Random Short Take #16

Here are a few links to some random news items and other content that I recently found interesting. You might find them interesting too. Episode 16 – please enjoy these semi-irregular updates.

  • Scale Computing has been doing a bit in the healthcare sector lately – you can read news about that here.
  • This was a nice roundup of the news from Apple’s recent WWDC from Six Colors. Hat tip to Stephen Foskett for the link. Speaking of WWDC news, you may have been wondering what happened to all of your purchased content with the imminent demise of iTunes on macOS. It’s still a little fuzzy, but this article attempts to shed some light on things. Spoiler: you should be okay (for the moment).
  • There’s a great post on the Dropbox Tech Blog from James Cowling discussing the mission versus the system.
  • The more things change, the more they remain the same. For years I had a Windows PC running Media Center and recording TV. I used IceTV as the XMLTV-based program guide provider. I then started to mess about with some HDHomeRun devices and the PC died and I went back to a traditional DVR arrangement. Plex now has DVR capabilities and it has been doing a reasonable job with guide data (and recording in general), but they’ve decided it’s all a bit too hard to curate guides and want users (at least in Australia) to use XMLTV-based guides instead. So I’m back to using IceTV with Plex. They’re offering a free trial at the moment for Plex users, and setup instructions are here. No, I don’t get paid if you click on the links.
  • Speaking of axe-throwing, the Cohesity team in Queensland is organising a social event for Friday 21st June from 2 – 4 pm at Maniax Axe Throwing in Newstead. You can get in contact with Casey if you’d like to register.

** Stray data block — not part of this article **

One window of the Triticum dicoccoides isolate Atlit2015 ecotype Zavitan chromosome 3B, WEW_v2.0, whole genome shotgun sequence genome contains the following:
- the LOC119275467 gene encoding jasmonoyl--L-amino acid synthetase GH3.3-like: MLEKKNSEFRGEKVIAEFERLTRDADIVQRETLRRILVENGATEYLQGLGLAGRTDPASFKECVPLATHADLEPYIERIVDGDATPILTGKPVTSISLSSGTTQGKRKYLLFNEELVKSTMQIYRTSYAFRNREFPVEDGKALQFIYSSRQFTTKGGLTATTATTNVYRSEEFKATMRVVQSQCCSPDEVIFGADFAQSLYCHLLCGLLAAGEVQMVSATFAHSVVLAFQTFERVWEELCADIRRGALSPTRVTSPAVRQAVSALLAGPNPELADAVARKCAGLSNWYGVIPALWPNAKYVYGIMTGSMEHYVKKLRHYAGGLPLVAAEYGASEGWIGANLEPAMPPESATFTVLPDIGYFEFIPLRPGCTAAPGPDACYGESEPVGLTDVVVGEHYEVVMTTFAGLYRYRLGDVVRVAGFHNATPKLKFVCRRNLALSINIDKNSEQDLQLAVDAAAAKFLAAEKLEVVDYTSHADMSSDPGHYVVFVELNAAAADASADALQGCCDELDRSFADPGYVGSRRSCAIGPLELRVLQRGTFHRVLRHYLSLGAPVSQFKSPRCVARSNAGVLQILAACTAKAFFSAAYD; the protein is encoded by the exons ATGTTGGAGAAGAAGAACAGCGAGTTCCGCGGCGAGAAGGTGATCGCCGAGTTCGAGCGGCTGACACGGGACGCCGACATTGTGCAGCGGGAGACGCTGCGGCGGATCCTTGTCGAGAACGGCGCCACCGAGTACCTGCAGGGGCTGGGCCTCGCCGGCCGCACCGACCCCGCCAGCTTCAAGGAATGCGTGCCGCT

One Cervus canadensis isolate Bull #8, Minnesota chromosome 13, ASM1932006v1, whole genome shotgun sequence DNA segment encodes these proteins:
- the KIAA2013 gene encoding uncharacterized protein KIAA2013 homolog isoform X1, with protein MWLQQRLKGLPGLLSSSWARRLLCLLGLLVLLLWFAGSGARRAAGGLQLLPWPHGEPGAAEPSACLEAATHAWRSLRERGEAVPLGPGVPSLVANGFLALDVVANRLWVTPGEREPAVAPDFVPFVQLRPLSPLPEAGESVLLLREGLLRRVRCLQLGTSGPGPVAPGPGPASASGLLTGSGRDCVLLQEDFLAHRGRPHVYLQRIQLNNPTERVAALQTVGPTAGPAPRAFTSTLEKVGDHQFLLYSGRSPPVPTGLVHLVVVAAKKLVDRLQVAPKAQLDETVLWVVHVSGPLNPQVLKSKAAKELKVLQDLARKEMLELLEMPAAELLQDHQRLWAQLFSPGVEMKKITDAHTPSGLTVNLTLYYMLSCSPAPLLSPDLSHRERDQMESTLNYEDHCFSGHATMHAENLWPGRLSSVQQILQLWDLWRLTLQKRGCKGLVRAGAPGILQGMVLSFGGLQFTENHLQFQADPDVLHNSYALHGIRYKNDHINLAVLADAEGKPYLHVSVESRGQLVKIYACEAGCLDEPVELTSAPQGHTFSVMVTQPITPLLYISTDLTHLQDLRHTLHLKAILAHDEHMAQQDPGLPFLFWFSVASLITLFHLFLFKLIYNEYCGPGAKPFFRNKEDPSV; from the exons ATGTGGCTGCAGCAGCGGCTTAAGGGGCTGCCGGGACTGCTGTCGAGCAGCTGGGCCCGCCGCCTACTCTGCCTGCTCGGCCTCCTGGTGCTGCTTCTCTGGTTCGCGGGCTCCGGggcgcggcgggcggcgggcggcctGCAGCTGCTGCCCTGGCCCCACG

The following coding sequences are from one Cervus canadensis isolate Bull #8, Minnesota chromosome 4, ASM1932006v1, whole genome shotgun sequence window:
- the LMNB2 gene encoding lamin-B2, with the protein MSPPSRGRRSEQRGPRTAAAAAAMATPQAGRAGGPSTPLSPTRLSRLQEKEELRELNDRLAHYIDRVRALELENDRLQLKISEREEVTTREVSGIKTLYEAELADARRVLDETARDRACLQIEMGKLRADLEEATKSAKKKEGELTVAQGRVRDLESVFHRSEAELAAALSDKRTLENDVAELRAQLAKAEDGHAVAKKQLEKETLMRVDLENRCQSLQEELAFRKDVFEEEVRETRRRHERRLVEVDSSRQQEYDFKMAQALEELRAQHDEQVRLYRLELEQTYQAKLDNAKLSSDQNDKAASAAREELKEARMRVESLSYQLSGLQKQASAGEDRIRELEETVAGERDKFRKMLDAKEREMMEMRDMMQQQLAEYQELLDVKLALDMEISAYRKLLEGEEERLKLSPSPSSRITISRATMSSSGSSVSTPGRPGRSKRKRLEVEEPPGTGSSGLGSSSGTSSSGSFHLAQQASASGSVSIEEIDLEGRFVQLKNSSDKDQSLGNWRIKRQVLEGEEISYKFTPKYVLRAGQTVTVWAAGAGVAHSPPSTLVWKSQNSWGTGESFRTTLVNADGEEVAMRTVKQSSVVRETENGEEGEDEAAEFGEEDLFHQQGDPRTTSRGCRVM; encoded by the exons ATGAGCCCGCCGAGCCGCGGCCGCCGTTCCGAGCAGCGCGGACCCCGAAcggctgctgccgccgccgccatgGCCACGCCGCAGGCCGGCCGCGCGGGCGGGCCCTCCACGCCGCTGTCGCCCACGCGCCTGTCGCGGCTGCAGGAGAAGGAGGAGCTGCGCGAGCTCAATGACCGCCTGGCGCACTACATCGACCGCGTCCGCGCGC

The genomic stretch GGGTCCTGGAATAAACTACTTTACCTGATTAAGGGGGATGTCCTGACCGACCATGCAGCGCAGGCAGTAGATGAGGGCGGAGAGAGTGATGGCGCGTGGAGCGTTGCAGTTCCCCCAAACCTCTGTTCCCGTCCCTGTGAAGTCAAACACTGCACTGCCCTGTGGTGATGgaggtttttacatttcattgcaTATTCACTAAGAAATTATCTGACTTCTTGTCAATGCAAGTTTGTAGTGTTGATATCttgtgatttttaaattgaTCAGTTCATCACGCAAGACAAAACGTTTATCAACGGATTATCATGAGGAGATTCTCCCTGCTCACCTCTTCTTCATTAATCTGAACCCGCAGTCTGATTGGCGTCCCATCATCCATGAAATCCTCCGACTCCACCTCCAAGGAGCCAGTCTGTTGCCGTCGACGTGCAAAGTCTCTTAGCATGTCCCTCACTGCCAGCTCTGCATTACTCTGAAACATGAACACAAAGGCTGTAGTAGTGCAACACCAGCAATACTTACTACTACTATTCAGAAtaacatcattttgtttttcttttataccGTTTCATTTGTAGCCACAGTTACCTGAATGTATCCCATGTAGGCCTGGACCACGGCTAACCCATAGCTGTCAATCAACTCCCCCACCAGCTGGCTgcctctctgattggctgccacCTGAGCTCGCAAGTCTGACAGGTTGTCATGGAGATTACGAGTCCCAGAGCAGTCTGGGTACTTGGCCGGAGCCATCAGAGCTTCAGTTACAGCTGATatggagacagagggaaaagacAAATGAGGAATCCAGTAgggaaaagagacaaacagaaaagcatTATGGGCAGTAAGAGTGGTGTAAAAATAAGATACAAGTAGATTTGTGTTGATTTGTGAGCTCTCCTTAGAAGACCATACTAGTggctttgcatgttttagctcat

• VeeamON Forum Australia is coming up soon. It will be held at the Hyatt Regency Hotel in Sydney on July 24th and should be a great event. You can find out more information and register for it here. The Vanguards are also planning something cool, so hopefully we’ll see you there.
  • Speaking of Veeam, Anthony Spiteri recently published his longest title in the Virtualization is Life! catalogue – Orchestration Of NSX By Terraform For Cloud Connect Replication With vCloud Director. It’s a great article, and worth checking out.
  • There’s a lot of talk and slideware devoted to digital transformation, and a lot of it is rubbish. But I found this article from Chin-Fah to be particularly insightful.

Liqid Are Dynamic In The DC

Disclaimer: I recently attended Dell Technologies World 2019.  My flights, accommodation and conference pass were paid for by Dell Technologies via the Media, Analysts and Influencers program. There is no requirement for me to blog about any of the content presented and I am not compensated in any way for my time at the event.  Some materials presented were discussed under NDA and don’t form part of my blog posts, but could influence future discussions.

As part of my attendance at Dell Technologies World 2019 I had the opportunity to attend Tech Field Day Extra sessions. You can view the videos from the session here, and download my rough notes from here.

 

Liqid

One of the presenters at Tech Field Day extra was Liqid, a company that specialises in composable infrastructure. So what does that mean then? Liqid “enables Composable Infrastructure with a PCIe fabric and software that orchestrates and manages bare-metal servers – storage, GPU, FPGA / TPU, Compute, Networking”. They say they’re not disaggregating DRAM as the industry’s not ready for that yet. Interestingly, Liqid have made sure they can do all of this with bare metal, as “[c]omposability without bare metal, with disaggregation, that’s just hyper-convergence”.

 

[image courtesy of Liqid]

The whole show is driven through Liqid Command Center, and there’s a switching PCIe fabric as well. You then combine this with various hardware elements, such as: